Mailinglist Archive: opensuse-doc (66 mails)

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Re: [opensuse-doc] Please make Lessons for Lizards Easier format (not XML)
  • From: Thomas Schraitle <thomas.schraitle@xxxxxxx>
  • Date: Mon, 1 Jan 2007 14:44:52 +0100
  • Message-id: <200701011444.53562.thomas.schraitle@xxxxxxx>
Hi Alexey,

happy new year! :-)

On Monday 01 January 2007 00:47, Alexey Eremenko wrote:
> I would like to tell you that starting contributing to LfL is very
> difficult. Mainly because there are no user-friendly editors.

I will cover that in a different mail.

> I would like to request to move to easier format.
> Either HTML, or plain text will do. (Maybe OpenDocument)
> working with XML is EXTREMELY difficult.

Did you try it? What do you think is difficult? Which problems occured?

Rebecca wrote already a very good mail to your questions but let me answer
to your suggestions in more technical detail:

* Text
As noted in previous post on opensuse-doc and on our Wiki pages it is
always possible to write in simple text. Somebody have to convert it to a
higher degree of semantics, in our case DocBook. This task have to be
done one time.

* OpenDocument
Although you can write in this XML format manually I wouldn't consider it
as a good alternative. From my perspective, it's even worse than DocBook.
It is more of an exchange format. The specification of this format is
*very large* (>600 pages!!). I don't think someone would write
documentation for LfL in this format manually. This is not an

Everybody who created web pages manually knows of HTML. It is well known,
easy and you can see the results of your efforts instantly. However, it
is not very good in carrying semantics, because it was never invented for
this purpose. You can not know if a <b> tag contains an ISBN number or
something else. You loose context. Unfortunatly, HTML can be very
ambigious when you forget an end tag. Another drawback is you can not
really convert it into other formats. Sure, there are lot of converters
from HTML to text or something else but PDF? In the past I tried several
converters for creating good looking PDF. Forget it, they have all their

* DocBook XML
This is our solution what we prefer. Remember, we are not alone: There are
lots of different projects (KDE, GNOME, Subversion,...) who use DocBook
as their main format. Why do they?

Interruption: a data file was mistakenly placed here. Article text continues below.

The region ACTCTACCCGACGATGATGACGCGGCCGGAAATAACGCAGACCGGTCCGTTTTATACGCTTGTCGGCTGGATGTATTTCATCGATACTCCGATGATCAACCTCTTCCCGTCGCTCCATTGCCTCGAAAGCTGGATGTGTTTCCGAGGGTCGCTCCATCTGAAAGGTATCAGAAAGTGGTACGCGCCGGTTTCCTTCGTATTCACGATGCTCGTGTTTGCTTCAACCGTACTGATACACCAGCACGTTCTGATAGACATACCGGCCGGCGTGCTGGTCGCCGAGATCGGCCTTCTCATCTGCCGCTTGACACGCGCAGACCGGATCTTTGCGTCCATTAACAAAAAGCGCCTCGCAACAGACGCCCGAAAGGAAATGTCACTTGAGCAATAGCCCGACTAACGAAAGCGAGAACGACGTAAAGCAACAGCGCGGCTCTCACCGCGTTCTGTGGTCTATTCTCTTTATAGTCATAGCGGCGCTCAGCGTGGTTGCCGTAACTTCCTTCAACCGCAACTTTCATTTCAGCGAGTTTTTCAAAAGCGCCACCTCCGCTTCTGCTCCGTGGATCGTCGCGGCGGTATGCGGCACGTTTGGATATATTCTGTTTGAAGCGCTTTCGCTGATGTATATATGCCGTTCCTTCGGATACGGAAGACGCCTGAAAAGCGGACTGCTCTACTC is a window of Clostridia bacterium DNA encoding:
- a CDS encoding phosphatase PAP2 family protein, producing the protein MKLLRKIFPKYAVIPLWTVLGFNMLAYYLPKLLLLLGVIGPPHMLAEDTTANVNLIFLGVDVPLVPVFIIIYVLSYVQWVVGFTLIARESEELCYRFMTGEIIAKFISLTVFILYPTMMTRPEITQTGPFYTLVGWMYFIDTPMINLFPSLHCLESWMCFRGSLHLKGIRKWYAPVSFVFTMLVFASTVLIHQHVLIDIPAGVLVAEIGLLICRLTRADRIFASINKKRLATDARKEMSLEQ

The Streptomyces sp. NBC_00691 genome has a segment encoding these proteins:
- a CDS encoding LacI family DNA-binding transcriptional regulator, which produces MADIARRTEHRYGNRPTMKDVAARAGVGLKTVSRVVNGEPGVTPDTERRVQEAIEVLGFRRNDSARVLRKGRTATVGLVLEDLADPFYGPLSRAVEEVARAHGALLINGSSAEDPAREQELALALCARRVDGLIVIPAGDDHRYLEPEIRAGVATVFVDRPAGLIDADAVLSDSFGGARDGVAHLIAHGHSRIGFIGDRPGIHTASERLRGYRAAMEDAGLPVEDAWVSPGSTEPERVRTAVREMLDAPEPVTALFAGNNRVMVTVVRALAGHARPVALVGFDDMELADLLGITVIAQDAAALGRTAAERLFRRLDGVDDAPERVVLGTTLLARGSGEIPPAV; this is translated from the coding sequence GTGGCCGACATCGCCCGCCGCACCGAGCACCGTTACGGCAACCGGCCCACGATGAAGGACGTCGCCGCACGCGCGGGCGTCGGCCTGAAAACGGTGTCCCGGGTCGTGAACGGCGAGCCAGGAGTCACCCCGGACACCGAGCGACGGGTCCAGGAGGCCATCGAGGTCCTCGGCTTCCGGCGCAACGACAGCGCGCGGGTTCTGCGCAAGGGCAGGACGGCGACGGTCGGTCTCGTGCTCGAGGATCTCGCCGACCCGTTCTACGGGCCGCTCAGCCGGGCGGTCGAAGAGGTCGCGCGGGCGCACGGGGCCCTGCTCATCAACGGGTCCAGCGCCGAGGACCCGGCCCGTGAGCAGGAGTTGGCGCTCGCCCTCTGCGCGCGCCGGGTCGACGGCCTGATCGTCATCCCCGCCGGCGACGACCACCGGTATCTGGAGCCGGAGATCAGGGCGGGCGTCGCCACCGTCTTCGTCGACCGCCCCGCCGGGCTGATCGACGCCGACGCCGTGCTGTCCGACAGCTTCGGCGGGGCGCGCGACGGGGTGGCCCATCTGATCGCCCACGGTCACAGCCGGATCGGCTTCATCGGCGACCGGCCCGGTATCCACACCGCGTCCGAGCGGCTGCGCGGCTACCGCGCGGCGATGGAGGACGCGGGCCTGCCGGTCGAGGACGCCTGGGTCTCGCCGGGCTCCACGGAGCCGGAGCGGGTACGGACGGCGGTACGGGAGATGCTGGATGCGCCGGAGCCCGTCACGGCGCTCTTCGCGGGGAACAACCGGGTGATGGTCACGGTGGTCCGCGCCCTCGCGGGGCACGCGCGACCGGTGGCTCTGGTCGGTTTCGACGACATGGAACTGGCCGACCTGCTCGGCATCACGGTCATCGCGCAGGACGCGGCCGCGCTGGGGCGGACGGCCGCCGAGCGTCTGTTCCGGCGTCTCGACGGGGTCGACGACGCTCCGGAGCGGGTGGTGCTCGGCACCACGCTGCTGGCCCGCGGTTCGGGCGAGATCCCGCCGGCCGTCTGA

Lets compare XHTML and DocBook:
XHTML 1.0 Strict has 77 elements (if I counted correctly), DocBook version
4.5 appr. 400. This seems a bit overwhelming at a first glance. However,
you *don't* need *all* elements. In general and from my experience you
don't need more than 60-80 which is roughly the same size than (X)HTML.
If you can handle (X)HTML then it should be also possible to write in
DocBook XML. (X)HTML is not easier than DocBook. I think it's more a
psychological barrier; after you get used to it you won't miss it. ;)

For this reason, we created a kind of "template" of users who are not very
familiar with DocBook. See [1]. You can use this file as a start and fill
in your text/paragraphs. With time you grow with DocBook and get more
experience with it. :-)

Well, you may think "But tell me, why should I write in DocBook?". Let me
emphasis the following advantages (read more from Eric Raymonds
in "DocBook Demystification HOWTO"[2]):

1. Wikis have their advantages (simplicity,...) but they have a lack of
higher semantics. For example, they can not distinguish a filename from a
directory. With DocBook this is possible, if you want. This can be useful
if you want to search for filenames but don't want include directories.
(I know it seems as an artifical example, but we had in the past lots of
these things needs.)

2. You can transform DocBook into several other formats, like (X)HTML,
HTMLHelp, Manpages, WordML, XSL-FO, JavaHelp, EclipseHelp, OpenDocument
and probably many others. Write once, publish everywhere. Isn't it an
advantage that you just have to know and write ONE format and transform
it to MANY others? Try to do it with a Wiki...

3. With DocBook you just have to care with your *text*, layout is a second
priority. You concentrate on your text, convert it into your target
format and *then* view it. It's the same with LaTeX.
I know from my fellow students when they had to write their lab reports:
They concentrated on the appearance, make it bold here, applied italic
there did all kinds of "make it look good", but forgot the most important
thing: their text.

4. You can validate DocBook files to let you correct it.

5. Probably other advantages that I missed due to new years day. ;-)

Don't get me wrong, I don't want to bash Wikis. They have advantages and I
like it too. However, you run into lots of technical troubles if you need
to support additional formats, not only HTML.

To simplify using DocBook, I would recommend the following handling with
DocBook XML:

1. Download the template file[1].
2. Write your text in paragraphs (use <para>...</para>, roughly the same
that you would use in (X)HTML with <p>...</p>.)
3. Validate your file with our XML build mechanics.
4. Be proud of what you achieved so far. :-)
5. Improve your text, if neccessary, with additional tags. Use the
reference page[3] from the book "DocBook -- The Definitive Guide" or
ask on opensuse-doc for help.

I know, it takes time and DocBook might have a steep learning curve. But
it is worth the price. Let me know if you have additional comments,
questions or concerns. :-)

Best wishes,


SUSE LINUX Products GmbH >o) Documentation Team
Maxfeldstrasse 5 /\\ Technical Editor
90409 Nuernberg, Germany _\_v
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